If you’ve ever put garden soil into a container, then you are probably already aware that it does not make a good medium for potting plants in containers. Garden soil separates from the sides of the container, does not have good aeration throughout and compacts down when placed in containers, making it difficult to water the plants. If you don’t want to purchase commercially made potting soil, there are alternatives.
Compost is the decomposed remains leftover from organic materials such as grass clippings, kitchen scraps, sawdust, wood chips, straw and fallen leaves. As these materials break down, they turn into a fine, loamy, material that has the consistency of soil. Compost is full of nutrients and has a neutral pH. Compost is frequently added to garden soil or as a top-dressing mulch to return nutrients to the soil that growing plants remove. Make sure compost is completely finished, and has no large chunks in it before you add plants to the soil. Unfinished compost has microbes in it that can damage the roots of plants.
Peat moss is similar to compost in that it is made up of decayed plant material. Peat moss forms in bogs and is harvested and dried for commercial use. Unlike compost, peat moss is slightly acidic and has a lower nutrient value. Peat moss is light and fluffy, which is good for aeration of soil. For this reason, peat moss is frequently added to the soil of gardens with either heavy clay or sand to reduce soil compaction, improve aeration and water retention. There is some concern among environmentalists that peat bogs could become depleted from the frequent peat harvests. Because of this, some peat substitutes have been made using coir fibers, which come from the husks of harvested coconuts.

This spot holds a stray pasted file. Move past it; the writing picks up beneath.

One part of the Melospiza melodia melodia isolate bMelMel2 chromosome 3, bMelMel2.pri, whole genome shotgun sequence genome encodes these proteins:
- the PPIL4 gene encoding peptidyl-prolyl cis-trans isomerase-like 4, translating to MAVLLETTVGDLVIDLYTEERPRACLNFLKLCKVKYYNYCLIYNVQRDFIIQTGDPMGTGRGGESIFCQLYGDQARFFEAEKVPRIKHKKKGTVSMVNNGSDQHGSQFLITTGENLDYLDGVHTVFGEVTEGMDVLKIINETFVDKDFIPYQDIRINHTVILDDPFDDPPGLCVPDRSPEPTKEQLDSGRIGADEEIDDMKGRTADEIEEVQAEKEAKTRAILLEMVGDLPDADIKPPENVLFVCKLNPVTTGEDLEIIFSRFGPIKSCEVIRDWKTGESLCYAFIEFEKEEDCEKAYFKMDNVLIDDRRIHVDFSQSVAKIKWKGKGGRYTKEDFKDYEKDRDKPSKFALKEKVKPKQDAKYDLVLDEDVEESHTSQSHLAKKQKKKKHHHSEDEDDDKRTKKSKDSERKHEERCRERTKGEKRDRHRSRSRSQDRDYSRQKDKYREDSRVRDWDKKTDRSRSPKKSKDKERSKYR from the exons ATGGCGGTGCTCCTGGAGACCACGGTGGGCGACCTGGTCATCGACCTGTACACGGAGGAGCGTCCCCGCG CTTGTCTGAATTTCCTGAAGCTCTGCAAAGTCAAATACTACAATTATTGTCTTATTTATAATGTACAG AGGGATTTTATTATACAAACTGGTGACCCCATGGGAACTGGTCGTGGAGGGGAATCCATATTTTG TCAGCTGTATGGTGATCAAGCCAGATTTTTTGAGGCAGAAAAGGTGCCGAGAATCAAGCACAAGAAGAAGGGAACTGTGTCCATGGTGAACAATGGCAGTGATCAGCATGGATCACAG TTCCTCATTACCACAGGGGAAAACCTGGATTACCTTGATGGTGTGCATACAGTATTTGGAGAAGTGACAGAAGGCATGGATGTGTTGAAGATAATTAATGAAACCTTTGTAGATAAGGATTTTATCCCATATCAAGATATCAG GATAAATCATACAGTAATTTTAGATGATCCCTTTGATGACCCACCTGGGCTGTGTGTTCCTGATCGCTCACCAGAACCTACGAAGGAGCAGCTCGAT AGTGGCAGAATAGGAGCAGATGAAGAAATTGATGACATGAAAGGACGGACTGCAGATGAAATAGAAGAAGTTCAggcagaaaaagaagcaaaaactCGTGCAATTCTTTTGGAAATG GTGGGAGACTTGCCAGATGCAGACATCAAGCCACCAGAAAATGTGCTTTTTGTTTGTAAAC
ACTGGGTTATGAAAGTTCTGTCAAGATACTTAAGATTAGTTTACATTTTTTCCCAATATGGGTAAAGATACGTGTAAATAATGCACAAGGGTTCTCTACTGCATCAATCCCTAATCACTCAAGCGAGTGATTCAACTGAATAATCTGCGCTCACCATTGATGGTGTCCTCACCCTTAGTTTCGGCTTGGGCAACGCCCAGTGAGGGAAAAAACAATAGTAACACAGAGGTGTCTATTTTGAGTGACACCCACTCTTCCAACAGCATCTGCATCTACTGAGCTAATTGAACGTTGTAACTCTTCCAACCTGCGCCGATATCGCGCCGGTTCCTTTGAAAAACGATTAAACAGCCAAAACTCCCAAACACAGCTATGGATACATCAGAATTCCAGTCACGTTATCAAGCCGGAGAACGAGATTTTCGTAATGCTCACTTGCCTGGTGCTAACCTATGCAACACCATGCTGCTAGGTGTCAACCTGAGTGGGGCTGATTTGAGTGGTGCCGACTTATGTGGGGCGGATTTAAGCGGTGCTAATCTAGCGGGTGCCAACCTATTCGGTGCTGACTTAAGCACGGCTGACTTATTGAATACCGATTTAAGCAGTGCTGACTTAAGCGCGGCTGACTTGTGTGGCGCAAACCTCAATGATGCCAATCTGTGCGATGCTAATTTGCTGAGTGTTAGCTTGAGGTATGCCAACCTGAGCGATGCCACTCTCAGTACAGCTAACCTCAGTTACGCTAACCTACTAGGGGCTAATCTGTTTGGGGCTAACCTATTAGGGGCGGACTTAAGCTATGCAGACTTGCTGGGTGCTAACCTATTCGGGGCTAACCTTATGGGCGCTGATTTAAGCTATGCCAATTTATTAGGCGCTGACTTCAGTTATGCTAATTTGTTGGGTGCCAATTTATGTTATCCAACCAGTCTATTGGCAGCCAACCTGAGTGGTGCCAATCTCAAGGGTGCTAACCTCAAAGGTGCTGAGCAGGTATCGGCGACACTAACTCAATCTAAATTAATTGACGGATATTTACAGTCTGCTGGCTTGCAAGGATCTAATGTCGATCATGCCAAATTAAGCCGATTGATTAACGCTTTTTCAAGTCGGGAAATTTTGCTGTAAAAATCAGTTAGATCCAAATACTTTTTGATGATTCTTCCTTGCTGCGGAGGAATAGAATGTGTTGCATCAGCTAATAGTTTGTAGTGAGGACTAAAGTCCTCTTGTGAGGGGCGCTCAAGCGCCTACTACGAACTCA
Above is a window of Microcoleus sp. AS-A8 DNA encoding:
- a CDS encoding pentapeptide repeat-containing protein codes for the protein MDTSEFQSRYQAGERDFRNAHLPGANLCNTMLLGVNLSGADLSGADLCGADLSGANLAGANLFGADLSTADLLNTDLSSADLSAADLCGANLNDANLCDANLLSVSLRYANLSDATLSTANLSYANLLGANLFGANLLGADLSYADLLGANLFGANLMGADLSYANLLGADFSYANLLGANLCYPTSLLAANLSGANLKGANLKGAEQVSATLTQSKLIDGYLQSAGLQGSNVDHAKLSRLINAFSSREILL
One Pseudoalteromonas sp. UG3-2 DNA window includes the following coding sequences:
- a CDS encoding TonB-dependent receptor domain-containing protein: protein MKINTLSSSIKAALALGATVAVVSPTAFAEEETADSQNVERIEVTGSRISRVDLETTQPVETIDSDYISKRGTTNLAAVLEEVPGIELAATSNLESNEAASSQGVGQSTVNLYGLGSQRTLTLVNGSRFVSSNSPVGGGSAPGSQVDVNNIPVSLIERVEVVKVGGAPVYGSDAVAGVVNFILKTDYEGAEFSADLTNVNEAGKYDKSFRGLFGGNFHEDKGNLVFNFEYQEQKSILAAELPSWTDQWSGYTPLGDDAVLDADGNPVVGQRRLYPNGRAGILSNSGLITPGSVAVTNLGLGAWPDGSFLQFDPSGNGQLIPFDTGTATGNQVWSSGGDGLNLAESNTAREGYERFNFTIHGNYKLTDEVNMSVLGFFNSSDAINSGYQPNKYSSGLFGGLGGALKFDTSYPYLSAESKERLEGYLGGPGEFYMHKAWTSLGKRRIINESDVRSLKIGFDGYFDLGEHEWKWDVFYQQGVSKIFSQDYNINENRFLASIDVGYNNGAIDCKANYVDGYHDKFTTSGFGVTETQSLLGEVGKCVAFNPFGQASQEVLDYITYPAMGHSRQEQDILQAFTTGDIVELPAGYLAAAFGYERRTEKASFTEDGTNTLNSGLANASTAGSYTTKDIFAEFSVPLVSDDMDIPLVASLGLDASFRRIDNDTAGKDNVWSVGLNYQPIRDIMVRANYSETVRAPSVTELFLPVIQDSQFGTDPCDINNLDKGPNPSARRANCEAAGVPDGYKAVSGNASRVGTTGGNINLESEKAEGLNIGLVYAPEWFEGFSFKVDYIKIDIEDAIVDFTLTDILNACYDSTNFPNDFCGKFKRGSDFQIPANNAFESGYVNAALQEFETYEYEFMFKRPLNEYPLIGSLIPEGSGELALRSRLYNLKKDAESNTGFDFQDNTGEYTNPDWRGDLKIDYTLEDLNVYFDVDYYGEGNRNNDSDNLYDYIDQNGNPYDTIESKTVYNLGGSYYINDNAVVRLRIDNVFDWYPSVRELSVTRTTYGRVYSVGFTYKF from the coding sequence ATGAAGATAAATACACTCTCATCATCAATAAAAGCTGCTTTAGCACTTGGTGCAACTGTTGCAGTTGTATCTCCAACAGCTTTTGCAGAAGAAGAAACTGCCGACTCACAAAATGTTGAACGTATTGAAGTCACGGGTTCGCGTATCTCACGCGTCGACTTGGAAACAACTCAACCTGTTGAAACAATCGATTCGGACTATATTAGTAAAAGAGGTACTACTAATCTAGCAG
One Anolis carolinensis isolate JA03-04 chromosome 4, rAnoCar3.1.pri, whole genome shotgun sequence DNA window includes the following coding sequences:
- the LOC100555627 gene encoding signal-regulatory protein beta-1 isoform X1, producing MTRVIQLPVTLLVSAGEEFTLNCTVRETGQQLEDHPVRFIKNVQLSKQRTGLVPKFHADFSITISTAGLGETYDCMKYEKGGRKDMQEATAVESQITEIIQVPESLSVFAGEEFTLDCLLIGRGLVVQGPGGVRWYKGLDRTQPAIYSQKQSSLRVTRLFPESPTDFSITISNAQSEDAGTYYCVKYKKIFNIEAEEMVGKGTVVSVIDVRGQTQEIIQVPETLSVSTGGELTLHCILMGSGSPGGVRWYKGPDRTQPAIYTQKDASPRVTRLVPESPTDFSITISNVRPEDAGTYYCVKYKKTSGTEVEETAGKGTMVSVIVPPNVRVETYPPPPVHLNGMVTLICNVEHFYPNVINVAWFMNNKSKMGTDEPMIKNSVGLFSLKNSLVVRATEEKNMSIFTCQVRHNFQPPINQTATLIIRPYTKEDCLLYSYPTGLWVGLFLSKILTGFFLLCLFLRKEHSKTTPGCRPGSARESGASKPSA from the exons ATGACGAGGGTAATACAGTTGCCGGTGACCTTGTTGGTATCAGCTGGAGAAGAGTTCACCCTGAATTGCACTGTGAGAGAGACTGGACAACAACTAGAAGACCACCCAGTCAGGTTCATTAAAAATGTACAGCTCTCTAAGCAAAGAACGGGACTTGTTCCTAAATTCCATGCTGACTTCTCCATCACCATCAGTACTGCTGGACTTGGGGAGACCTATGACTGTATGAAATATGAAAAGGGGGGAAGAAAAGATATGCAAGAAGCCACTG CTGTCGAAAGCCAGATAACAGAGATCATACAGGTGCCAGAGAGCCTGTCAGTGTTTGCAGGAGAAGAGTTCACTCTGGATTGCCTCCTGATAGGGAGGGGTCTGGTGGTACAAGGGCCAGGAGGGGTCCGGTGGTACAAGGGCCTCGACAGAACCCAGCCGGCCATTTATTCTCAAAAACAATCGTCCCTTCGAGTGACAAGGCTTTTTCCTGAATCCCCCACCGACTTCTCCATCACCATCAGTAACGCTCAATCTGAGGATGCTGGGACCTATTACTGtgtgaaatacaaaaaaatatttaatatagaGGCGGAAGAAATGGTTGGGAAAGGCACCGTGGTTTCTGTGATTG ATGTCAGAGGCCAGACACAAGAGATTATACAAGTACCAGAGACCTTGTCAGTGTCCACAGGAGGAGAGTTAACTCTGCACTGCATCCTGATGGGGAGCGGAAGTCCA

Sand is a good alternative to potting soil for succulents with low moisture requirements such as cacti, hens and chicks or aloe plants. Although sand is low in nutrient content, it is well drained which helps to prevent root rot in the plants. Sand is one of the preferred substrates for hydroponic gardening. During infrequent watering periods, you must supplement sand with liquid fertilizer so that the plants growing in it will receive some nutrient benefit. Sand’s performance as a potting soil substitute improves when it is mixed with peat moss or compost.
- What Are 4 Types of Soil?
- The Differences Between Potting Soil & Garden Soil
- Vermiculite Vs. Perlite
- Information on Planting Mix Vs. Potting Soil
- Organic Soil Supplements
- What Are the Dangers of Potting Soil?
- Fun Facts About Potting Soil
- What Does Loamy Soil Mean?
- Is Peat Moss Sterile?
- Principles of Hydroponics
- What Is Potting Soil Made Of?
- What Are the Drawbacks and Problems With Coconut Mulch ?